I made a relatively early getaway from Sayat as I had to ride the 50km back to Turkmenabad and refuel. And I was determined to cover as much distance in the cool of the morning before the mercury headed for 40 degrees again. Back in Turkmenabad, for the third time in two days, I refilled the tank at a different petrol station this time, not wanting a repeat of yesterday’s calamity. I was greeted by a young girl dressed in a smart company uniform.
As she filled the tank she asked me, in very broken English, the usual questions: where I was from, where I had been and where I was going. In situations like this the map of the world on my pannier was worth its weight in gold. I could point to Australia, wherever I was at the time and my finishing point. However, I usually said London, not Dublin as most people had never heard of Dublin.
The young girl was able to hold a conversation and fill the tank at the same time without spilling a drop – both of which were well outside “the skill set” of yesterday’s dropkick. For the same reason, I suppose, why adolescent boys shouldn’t work on the checkout at Coles or Woolies!
After my pleasant little interlude with the pleasant young girl, I steeled myself for what lay ahead of me – 250km of nothing!
Anybody that has travelled in Central Australia would feel like they were back home on the road across the Karakum Desert to Mary (pronounced mah-REE, just like the one on the Birdsville Track). Kilometre after kilometre of dead straight road, endless big blue skies, the ruled-line horizon and the occasional road train. The vegetation consisted of the same low saltbush scrub struggling to survive in the shifting sands.
There are no towns worth mentioning between Turkmenabad and Mary – just a series of flyspecks dotted along the way. It reminded me very much of crossing the Nullabor Plain.
Even with plenty of pitstops it was tedious going. While the road was bitumen it was in very bad condition with huge undulations – sometimes half a metre high from top to bottom – running for hundreds of metres along its length caused by the heavy trucks crisscrossing from Turkey and Iran to destinations further east and back again. I stuggled to average 80km/h as the bike wallowed through the waves of tarmac .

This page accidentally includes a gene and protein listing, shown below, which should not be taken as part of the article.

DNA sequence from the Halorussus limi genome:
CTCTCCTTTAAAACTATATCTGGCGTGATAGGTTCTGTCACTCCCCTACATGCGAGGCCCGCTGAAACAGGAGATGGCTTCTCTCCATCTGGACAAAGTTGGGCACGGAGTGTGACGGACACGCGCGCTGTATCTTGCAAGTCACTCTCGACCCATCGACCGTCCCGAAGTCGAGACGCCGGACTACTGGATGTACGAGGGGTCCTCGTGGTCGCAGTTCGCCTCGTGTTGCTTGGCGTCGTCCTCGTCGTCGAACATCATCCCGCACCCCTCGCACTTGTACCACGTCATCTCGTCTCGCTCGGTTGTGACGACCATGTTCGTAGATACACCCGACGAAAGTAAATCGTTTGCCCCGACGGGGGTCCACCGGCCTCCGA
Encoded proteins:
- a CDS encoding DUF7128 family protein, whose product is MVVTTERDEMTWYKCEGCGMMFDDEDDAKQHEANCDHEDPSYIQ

With all the stops to break the boredom it took me well over three hours to cover the 250km to Mary and I arrived just after midday. This left me with plenty of time to get lost while trying to find my hotel, the awkwardly-named Yrsgal Hotel. I missed the turn-off to the city centre and found myself backtracking through the streets of Mary. In the midday heat I stopped at a corner store for a cold drink and to ask directions. The friendly shopkeeper gave me a Fanta but wouldn’t accept any money for it – which was not surprising given the generosity of the everyday Turkmen people I had met. But I was pleasantly surprised when he told me the Yrsgal Hotel was just around the corner about 500m away!
The Yrsgal Hotel. What would it be? A repeat of the incompetence and indifference of the Hotel Jeyhun in Turkmenbad or would it be warm and welcoming like the Turkmen people.
Yes, it was warm and welcoming!
Nah, just gammin! It was just like the Jeyhun, only worse! Even checking into the hotel seemed like too much trouble for the three staff on the desk. All had their eyes glued to the television watching the Turkmen equivalent of Days of Our Lives. Eventually when an ad break came on one of the staff tore herself away from the television and her nail polish to let me have a room.
Here we go again, I sighed to myself.
The list of hospitality transgressions is simply too long to recount, but the Hotel Yrsgal was now right up there with Hotel Khatlon in Kulyob as favourite to take out the Basil Fawlty Award for Spectacularly Atrocious Hospitality, Service and Facilities. But at least the hot water worked!
With absolutely no reason to hang around next morning, I was up at sparrow’s fart for the 7am breakfast starting time. Unfortunately nobody else was! Eventually about 7:30am the staff decided to open the doors. Breakfast consisted of an egg and some sauasges that looked and tasted like the plastic display variety. Thankfully the coffee was quite good because I needed lots of it.
Checking out was again a drama for the prima donna on duty. She couldn’t print a receipt! And, besides, she might break one of her hideously decorated and ridiculously long false nails that she had spent so much time on yesterday – before I rudely interrupted her. After a second, and then a third person, had been called the mystery of the reluctant printer was solved. It wasn’t turned on!
I was now into my fourth day of my 5-day transit visa. I could stay another day but it was never going to happen. I would head for the Iran border as quickly as possile. No matter what Iran was like it had to be better than this.
If ever there was a case of the lunatics running the asylum, then Turkmenistan was it.